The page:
I'm split on the shithole comment. On the obvious hand, it's so undeniable and boldly, grossly racist - it's hard not to take a moment to just boggle. But really, on the other hand, of course Trump thinks any poor country, let alone a poor country filled with brown people, is a shithole. I mean, this guy thinks that gold gilt makes for the beautifulest toilets and the hardest he's ever concentrated was on making his presidential coin bigger 3/2 larger than Obama's. This is the least surprising not-even-Freudian non-slip of a tongue possible.
I suppose, as noted in the comments in the Dumpster Fire thread, the extent of the story is that the media is forced to report it and you really can't sugarcoat it? The story, perhaps is how Trump manages to tie the hands of those who do their best to coddle him?
My vintage Christian Dior acrylic sweaters and orlon sweaters (and sometimes it says acrylic orlon) are the softest sweaters imaginable, and machine washable and durable as all fuck. The best.
Lindos Momentos, which roughly translates to Precious Moments, is one of 223 such centers in the Valley, many with similarly uplifting names like Mi Casa (My House), Nuestra Familia (Our Family) and Fuente de Juventud (Fountain of Youth). There's a running joke in the Valley that you can find an adult day care on every street corner. While it's an exaggeration, statistics show just how ubiquitous they really are. The Valley is home to 40 percent of the adult day care centers in Texas -- twice as many as in metro Houston, Dallas, San Antonio and Austin combined. Nationally, almost 1 in every 20 centers is in the Valley, even though only 1 in 250 Americans live here.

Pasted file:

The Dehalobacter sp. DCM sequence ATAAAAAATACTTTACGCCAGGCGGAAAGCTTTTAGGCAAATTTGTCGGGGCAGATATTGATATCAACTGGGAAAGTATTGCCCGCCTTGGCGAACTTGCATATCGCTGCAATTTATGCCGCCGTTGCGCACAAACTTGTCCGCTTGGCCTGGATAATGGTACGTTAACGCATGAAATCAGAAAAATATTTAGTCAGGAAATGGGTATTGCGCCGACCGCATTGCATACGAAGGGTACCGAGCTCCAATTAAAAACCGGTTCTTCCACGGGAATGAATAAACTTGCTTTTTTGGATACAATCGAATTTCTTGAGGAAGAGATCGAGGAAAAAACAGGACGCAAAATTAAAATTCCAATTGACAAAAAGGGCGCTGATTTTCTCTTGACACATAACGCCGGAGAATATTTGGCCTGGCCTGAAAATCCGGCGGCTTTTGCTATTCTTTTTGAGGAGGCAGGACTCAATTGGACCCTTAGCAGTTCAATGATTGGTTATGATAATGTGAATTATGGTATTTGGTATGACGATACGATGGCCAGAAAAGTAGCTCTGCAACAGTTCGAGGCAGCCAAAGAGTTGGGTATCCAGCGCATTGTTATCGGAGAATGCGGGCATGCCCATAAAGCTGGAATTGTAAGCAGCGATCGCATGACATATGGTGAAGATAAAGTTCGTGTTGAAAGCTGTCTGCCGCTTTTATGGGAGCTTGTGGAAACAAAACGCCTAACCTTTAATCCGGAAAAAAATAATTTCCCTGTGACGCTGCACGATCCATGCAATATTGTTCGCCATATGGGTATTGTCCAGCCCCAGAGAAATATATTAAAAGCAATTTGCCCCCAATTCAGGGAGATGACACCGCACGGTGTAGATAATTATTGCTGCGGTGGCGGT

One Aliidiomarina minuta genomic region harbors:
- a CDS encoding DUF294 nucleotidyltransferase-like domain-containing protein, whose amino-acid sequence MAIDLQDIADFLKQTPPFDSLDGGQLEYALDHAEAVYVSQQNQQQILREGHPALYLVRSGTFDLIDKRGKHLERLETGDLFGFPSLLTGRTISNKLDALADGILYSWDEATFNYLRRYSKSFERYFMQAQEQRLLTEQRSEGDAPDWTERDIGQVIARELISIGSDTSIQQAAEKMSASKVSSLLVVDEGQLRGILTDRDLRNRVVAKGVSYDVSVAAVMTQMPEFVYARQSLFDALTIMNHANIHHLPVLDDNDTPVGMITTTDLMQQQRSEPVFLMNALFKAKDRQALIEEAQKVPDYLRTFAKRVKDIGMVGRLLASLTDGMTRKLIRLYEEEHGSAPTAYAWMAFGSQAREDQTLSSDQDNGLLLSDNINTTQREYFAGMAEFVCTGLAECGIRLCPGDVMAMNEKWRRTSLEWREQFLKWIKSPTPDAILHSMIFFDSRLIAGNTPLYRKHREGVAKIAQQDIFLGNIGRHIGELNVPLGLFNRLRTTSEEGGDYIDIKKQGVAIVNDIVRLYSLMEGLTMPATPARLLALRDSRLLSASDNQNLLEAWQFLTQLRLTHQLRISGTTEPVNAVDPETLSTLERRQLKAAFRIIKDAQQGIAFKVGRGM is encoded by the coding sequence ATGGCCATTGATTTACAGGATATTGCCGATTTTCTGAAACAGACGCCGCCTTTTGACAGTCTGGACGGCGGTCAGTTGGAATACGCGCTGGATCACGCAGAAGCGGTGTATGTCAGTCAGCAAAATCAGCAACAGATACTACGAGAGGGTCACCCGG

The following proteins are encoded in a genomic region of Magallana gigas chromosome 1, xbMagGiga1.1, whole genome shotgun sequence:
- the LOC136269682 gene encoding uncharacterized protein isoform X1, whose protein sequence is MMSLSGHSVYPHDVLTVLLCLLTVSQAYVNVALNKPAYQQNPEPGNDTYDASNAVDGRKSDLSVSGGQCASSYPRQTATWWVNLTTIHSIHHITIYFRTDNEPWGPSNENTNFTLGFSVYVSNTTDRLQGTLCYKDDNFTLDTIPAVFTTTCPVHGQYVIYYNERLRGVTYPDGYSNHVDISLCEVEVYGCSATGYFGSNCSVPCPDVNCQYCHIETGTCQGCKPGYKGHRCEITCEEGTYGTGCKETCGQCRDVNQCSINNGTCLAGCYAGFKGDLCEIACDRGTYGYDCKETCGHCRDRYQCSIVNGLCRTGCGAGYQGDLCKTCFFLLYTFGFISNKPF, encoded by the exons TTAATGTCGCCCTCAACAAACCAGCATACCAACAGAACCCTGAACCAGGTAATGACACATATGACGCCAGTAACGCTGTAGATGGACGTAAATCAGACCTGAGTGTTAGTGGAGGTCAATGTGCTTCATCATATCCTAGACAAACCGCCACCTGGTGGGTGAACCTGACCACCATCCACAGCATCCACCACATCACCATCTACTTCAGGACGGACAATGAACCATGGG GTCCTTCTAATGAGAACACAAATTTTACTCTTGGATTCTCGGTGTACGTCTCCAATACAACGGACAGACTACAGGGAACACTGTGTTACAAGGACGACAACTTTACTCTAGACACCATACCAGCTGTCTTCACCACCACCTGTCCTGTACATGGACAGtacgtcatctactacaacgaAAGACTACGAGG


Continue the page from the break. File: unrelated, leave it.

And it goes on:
The Valley has some unique characteristics:
The prevalence of adult day cares in the Valley, which is 90 percent Hispanic, is part cultural, part economic. Hispanic seniors are more likely than Anglos to live at home with their children or other family members. The Valley also has a persistently high poverty rate and a percentage of seniors with diabetes, heart disease, depression and dementia that is alarmingly higher than the national average. This points to a paradox: Despite higher rates of chronic illness nationwide, Hispanic seniors have a significantly higher life expectancy than Anglos or African Americans, in part due to robust networks of family and social support. While a 65-year-old Hispanic senior can expect to live to 86, on average he or she will spend almost half those years living with serious physical or cognitive impairment that necessitates the kind of low-level long-term care an adult day care can provide.
Anyway, I doubt my own parents would go for it, because they're kind of snobby and think they're too smart for plebes, but who knows how personalities would change if dementia set in. I personally think this has the potential to really help family caretakers from being wildly overburdened by aging family members, without also leaving them completely bankrupt. And I personally think I wouldn't find it insulting or annoying to be dropped off each morning, if it meant I could keep living with my kids in my 80s or whatever.
I would have posted last week about the hackiest hack move by Sen Grassley to move the DoJ to file charges against Steele, but I was traveling. Instead I'll post about Feinstein releasing the Fusion GPS testimony. Good.